LEXINGTON, Ky. - As Kentucky drew within two points for the third time in less than a minute in Saturday's second half versus No. 9 Kansas, an opportunity to potentially tie - or even take a lead for the first time since the 9:35 mark of the first half - appeared to be staring the Wildcats in the face.
Kansas guard Kevin McCullar's 3-pointer clanged off the rim. Oscar Tshiebwe, Kentucky's rebounding extraordinaire, was in prime position to snag the ball. He got a hand on it with no KU player within an arm's length under the basket.
And then … the ball slipped out of his grasp. It bounced off fellow Wildcat Sahvir Wheeler and into the waiting arms of Jayhawk forward KJ Adams Jr.
Kansas reset on offense, ending the possession with a pair of free throws from Gradey Dick that pushed its lead to 64-60 with 5:30 remaining.
The play was a microcosm of the night for Kentucky.
Thanks to Tshiebwe's rebounding prowess, it's a near-given the Wildcats will have their way with any opponent on the boards.
Just not Saturday.
And that played an outsized role in ultimately dooming the Wildcats to a 77-68 loss at Rupp Arena, snapping the Wildcats' four-game win streak.
The Jayhawks won the rebounding battle 34-29. Kentucky (14-7) grabbed just four offensive rebounds - none in the first half - in the loss, the fewest in a game since Tshiebwe joined the program prior to last season.
"I didn't think they would stop us from offensive rebounding like they did," Kentucky coach John Calipari said. "All the tape I watched - they played a high level game that way. They were physical and banged and they got balls. And ones that we wanted to get, they jerked from us. So give them credit."
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Kansas coach Bill Self, who improved to 5-5 against Kentucky since Calipari's first season in 2009-10, said he was "praying" his team wouldn't lose the rebounding battle in lopsided fashion.
"We did a great job defensive rebounding. We haven't rebounded the ball like that in a while," said Self, who avoided his first four-game losing streak as KU's coach thanks to Saturday's victory. "(Tshiebwe is) so good and big and active. … I think we were probably fortunate tonight that the ball bounced our way a little bit. But we did do a great job on the glass."
Kentucky's inability to rebound its own misses led to another sobering tidbit for the Wildcats: They failed to score a single second-chance point.
"No second-chance points. None. You've got to be kidding me," Calipari said. "So I've got to watch the tape and say, 'Why did that happen?'"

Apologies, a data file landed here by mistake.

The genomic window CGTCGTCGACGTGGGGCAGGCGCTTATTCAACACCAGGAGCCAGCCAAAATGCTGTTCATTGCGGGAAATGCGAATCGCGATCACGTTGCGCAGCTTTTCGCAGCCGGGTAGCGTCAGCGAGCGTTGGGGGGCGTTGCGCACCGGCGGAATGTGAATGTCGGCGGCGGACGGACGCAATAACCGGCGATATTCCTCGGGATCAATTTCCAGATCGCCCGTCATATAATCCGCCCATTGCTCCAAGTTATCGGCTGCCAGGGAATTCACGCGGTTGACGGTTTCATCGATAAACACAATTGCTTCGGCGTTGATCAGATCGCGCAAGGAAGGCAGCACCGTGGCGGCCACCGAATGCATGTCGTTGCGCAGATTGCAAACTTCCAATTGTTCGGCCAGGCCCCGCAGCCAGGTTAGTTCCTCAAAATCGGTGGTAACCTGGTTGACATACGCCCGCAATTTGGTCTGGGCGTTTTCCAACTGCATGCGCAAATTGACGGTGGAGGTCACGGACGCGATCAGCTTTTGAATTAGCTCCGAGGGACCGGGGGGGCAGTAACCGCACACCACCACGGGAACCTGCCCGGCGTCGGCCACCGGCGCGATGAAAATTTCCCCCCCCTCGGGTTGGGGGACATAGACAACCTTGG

Kentucky forward Jacob Toppin claims that's the primary reason Kansas (17-4) won.
"If we got at least five more offensive rebounds, that would have been five more chances to get a bucket," he said. "So it's big."
He then elaborated further.
"The games that we've won, we've dominated on the boards," Toppin said. "We didn't do that tonight."
Blame him, he said.
"I was gassed. I don't know if I've got do more conditioning or what, but I didn't attack the glass like I usually do," said Toppin, who notched four rebounds Saturday after pulling down eight or more in three of his past four games. "So that's on me. ... But it's a team effort. We didn't dominate the boards, so we've got to be better at doing that if we want to win games."
Despite lacking its usual rebounding expertise, the Wildcats put themselves in position to win in the closing minutes after trailing 41-34 at halftime. Their efforts would have been enough to notch a marquee victory. If only Kansas didn't have an answer every time Kentucky drew close.
The Wildcats cut the deficit to two (or fewer) points five times in the second half. But they never got over the hump to take the lead.
"They deserved to win the game because they made three 3s down the stretch," Calipari said. "You've got to make those kinds of plays, and they made them."
Self also praised his team's execution in the clutch.
And his players' resilience.
"You look out there, we're not the biggest team," he said. "We don't have a lot of depth. There are some things we don't do great. But our guys do compete and they fight. I think there's a lot of pride in that."
UK's loss let an efficient offensive effort go to waste. The Wildcats made 49% (25 for 51) of their shots, mere decimal points off the Jayhawks' 49.2% (31 of 63).
Kansas was just better in specific areas in a matchup between the two winningest programs in the history of college basketball.
The Jayhawks made six of their 16 3-point attempts, a 37.5% conversion rate - more than double the Wildcats' percentage (2 of 13, 15.4%). And while Kentucky made 16 free throws to Kansas' nine, the visitors only missed one.
Kentucky went 12 for 12 in the second half at the free throw line, but couldn't overcome its 4-of-11 showing in the opening 20 minutes.
"The first half we don't make free throws, including two front end one-and-ones," Calipari said. "In the second half we go 12-for-12. That's who we are. We could be a 75%, 80% free-throw shooting team. But in the first half, that hurt us."
Bottom line, Calipari said, his team had opportunities to surge ahead. He believed the Wildcats "were going to win the game. We had it right there." But it was not to be. The Jayhawks, the defending national champions, staved off the comeback bid.
Calipari was disappointed, yes.
But not discouraged.
"We fought. They're a top-10 team," said Calipari, referring to the Jayhawks. "We're trying to reestablish who we are. I was hoping we could get this (win). But you know what? The kids fought and tried."
Reach Kentucky men's basketball and football reporter Ryan Black at email@example.com and follow him on Twitter at @RyanABlack.
This article originally appeared on Louisville Courier Journal: Kansas beats Kentucky in SEC/Big 12 showdown